• LadySlippers says:

        GoodNames, I dislike the fact that Kody does not support his partners sharing in his freedom. However, I do applaud them all for entering into this as consenting adults. Plus, Kody does really listen to his wives. Unlike another polygamous family that was on the show (they went on vacation together) — it’s not him being the super alpha male.

        Also, a few of their daughters have stated this life isn’t for them. And while the parents are disappointed, they do understand. So while I’m not nuts about this way of life — I must admit the adults are fairly respectful of other people’s opinions, including those of their children.

      • GoodNamesAllTaken says:

        LadySlippers ~ I don’t watch the show, but, regardless of his demeanor, the situation is inherently unfair. They are, though, as you say, consenting adults, so if they want to enter into an unfair relationship, it’s none of my business. I’m glad to hear they don’t force it on their children.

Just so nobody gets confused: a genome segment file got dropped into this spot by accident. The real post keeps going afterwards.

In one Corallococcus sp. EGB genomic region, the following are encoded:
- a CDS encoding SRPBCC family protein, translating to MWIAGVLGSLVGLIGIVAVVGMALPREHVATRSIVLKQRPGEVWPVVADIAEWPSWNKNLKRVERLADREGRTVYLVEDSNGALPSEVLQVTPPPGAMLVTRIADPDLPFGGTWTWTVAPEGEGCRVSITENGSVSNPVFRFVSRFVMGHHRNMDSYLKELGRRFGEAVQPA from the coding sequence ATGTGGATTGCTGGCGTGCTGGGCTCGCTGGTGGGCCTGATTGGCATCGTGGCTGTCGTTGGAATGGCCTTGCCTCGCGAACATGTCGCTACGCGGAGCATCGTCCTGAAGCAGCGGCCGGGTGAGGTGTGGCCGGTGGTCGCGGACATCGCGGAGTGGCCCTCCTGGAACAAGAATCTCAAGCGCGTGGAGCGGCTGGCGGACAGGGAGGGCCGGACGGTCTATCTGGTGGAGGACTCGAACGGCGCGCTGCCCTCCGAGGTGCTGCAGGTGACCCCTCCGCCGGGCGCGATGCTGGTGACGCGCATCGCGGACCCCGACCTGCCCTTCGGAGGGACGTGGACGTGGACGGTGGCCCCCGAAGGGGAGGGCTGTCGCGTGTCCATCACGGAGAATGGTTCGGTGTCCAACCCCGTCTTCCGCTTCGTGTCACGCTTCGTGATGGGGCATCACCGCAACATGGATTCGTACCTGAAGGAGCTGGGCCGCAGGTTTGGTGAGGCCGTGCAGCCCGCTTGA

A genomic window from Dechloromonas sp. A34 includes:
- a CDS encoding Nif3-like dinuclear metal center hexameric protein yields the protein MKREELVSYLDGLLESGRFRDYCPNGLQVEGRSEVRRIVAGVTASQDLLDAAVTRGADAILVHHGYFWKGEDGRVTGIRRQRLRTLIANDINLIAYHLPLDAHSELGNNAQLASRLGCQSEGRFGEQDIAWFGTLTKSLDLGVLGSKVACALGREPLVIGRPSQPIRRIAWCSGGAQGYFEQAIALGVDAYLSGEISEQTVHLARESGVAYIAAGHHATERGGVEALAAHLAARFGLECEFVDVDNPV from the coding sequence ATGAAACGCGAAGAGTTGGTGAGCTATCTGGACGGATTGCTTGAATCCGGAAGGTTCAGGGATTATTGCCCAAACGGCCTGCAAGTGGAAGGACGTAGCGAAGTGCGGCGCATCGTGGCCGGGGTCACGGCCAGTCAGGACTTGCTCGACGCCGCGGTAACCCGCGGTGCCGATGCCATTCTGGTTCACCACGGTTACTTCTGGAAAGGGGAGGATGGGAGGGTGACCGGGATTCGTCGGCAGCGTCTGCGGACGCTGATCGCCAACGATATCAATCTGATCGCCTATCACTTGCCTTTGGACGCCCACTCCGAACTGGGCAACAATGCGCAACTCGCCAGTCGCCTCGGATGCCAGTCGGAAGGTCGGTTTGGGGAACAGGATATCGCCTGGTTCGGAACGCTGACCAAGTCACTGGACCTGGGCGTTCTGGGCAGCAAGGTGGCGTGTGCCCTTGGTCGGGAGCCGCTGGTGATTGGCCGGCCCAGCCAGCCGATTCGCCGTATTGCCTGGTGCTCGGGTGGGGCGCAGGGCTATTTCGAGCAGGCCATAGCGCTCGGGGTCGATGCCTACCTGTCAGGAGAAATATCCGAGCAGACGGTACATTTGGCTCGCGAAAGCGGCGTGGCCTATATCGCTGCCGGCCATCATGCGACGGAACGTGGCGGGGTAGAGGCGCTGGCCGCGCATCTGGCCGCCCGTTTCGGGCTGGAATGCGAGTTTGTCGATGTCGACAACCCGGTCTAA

• LadySlippers says:

        GoodNames, I haven’t watched the show in some time but it was more respectful than what I imagined their situation to be. In fact, I’d hazard a guess that’s why the show is successful — it’s presenting us with an alternative lifestyle that doesn’t 100% conform with our preconceived perceptions.

        When they went on vacation with another polygamous family, it really highlighted how respectful Kody IS. On the other hand, the other husband showed us that the stereotype of the alpha male with subservient women does have some merit. And that is what I really have issues with.